Again, those are the downsides. The upside in my mind outweighs them (after all, there are teams that play dozens of games after they have either clinched or been eliminated), due to additional excitement and more teams getting closer to the World Series.

  9. Oops, I don't know how to edit my post -- I meant to say that clinching would rarely happen only after 7 or 8 games! At least that's my guess.

  10. I would restructure baseball to include relegation. Unfortunately, that doesn't at all work with the minor-league system - when Kansas City gets knocked down to AAA and the International League champion gets called up in its place, what happens to KC's farm system? Do they still have rights to those players?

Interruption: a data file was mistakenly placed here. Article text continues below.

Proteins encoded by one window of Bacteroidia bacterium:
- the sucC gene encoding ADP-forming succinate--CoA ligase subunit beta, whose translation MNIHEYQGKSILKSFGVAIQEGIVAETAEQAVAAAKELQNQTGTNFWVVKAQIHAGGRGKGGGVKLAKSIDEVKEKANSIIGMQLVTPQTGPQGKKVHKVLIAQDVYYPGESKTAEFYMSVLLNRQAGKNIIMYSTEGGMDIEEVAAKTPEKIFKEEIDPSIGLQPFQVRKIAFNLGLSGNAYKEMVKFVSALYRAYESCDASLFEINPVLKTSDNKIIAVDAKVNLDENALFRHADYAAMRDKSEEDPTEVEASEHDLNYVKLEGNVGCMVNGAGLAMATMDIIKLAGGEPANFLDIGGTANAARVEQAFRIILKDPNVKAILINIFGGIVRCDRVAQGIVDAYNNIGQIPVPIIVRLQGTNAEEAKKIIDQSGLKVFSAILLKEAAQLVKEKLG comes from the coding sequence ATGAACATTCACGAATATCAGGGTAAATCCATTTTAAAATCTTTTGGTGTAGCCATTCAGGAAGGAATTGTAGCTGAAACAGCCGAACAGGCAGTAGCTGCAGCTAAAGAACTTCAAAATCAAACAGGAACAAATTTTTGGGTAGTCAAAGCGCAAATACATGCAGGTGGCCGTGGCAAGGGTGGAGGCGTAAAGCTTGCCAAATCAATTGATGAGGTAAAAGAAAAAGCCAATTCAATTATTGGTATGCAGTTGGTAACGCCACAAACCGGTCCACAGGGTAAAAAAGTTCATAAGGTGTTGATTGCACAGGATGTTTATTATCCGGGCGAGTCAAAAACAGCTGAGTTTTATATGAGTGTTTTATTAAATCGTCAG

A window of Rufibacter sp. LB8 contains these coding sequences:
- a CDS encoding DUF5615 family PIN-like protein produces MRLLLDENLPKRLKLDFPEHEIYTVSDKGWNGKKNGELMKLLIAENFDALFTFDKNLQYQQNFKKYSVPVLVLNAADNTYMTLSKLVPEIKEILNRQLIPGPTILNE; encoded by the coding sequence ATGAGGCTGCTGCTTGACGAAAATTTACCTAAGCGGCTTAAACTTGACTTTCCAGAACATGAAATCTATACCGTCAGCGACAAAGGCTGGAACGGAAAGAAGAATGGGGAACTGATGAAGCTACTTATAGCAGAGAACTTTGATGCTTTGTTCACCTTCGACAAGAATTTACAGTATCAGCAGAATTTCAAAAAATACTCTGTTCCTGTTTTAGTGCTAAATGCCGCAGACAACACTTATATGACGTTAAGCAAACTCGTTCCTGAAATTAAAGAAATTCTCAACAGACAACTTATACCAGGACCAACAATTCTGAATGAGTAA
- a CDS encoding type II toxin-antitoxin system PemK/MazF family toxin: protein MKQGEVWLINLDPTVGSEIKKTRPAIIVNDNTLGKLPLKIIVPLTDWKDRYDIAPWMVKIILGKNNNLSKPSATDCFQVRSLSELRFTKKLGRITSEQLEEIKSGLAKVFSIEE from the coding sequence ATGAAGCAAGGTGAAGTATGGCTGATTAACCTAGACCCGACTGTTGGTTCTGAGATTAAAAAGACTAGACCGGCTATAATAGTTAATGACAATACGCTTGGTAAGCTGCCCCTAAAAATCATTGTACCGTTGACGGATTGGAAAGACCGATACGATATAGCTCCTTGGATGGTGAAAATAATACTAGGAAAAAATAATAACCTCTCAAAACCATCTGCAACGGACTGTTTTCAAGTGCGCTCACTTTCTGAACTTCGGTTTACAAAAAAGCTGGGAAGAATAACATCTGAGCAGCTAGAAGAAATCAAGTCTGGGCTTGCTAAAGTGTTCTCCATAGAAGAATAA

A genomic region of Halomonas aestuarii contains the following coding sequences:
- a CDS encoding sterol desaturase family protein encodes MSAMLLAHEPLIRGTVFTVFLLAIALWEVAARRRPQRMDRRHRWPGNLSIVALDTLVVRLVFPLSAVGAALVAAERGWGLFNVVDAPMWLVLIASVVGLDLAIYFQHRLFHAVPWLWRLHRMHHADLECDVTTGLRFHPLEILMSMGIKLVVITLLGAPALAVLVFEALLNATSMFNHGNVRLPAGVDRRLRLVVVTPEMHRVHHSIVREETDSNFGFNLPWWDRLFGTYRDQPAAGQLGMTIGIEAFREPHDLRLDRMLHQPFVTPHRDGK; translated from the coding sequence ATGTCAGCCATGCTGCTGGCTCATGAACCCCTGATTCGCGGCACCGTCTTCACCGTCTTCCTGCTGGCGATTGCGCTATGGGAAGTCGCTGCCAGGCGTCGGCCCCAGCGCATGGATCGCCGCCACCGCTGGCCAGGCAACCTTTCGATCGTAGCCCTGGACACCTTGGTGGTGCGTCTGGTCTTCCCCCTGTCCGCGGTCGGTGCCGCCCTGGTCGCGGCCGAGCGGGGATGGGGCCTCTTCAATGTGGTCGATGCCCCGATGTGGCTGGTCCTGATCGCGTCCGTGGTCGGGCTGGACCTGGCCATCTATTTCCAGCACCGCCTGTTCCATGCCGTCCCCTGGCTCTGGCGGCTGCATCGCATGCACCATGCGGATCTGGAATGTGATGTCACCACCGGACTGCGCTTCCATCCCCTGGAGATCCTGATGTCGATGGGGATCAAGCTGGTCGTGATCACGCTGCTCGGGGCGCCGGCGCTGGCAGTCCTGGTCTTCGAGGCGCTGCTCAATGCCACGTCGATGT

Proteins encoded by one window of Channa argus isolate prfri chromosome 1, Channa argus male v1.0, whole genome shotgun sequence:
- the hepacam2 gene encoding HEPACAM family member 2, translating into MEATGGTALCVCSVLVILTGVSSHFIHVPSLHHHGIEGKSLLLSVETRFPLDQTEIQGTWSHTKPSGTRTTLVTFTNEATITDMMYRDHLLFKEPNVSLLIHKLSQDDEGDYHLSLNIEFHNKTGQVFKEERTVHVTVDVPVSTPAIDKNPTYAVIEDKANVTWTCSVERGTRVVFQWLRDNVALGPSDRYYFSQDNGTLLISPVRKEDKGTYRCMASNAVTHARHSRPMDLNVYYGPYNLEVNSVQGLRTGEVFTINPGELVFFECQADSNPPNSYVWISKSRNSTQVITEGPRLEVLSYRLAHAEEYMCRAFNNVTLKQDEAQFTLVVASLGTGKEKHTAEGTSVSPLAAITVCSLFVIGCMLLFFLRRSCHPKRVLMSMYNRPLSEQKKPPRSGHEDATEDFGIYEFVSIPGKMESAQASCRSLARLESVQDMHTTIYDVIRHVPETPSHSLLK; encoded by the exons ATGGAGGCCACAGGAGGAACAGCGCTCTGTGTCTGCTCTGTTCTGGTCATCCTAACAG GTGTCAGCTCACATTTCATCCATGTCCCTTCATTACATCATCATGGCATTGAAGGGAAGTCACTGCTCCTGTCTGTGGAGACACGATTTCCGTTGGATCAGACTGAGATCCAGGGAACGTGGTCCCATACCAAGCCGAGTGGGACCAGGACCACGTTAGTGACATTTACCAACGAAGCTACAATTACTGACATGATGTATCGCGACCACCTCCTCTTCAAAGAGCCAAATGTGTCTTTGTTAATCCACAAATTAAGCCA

That's led me to conclude that the only way relegation would work would be to abandon the farm system. No draft or anything either. I believe this is the way things work for English soccer too - when a player's contract is up, any team can sign him. If applied to baseball, you'd think this would mean that big-market teams like the Yankees and Red Sox would get all the prospects. But that's not necessarily true - where would they put them? Unless they were willing to carry a guy on their roster who wasn't ready for the big time, they'd have to let him improve in the minors for a while before getting a crack at him.

    Frankly I think this would make baseball so much more exciting, and it would even make the minors more interesting too. I'm not sure what the downsides would be.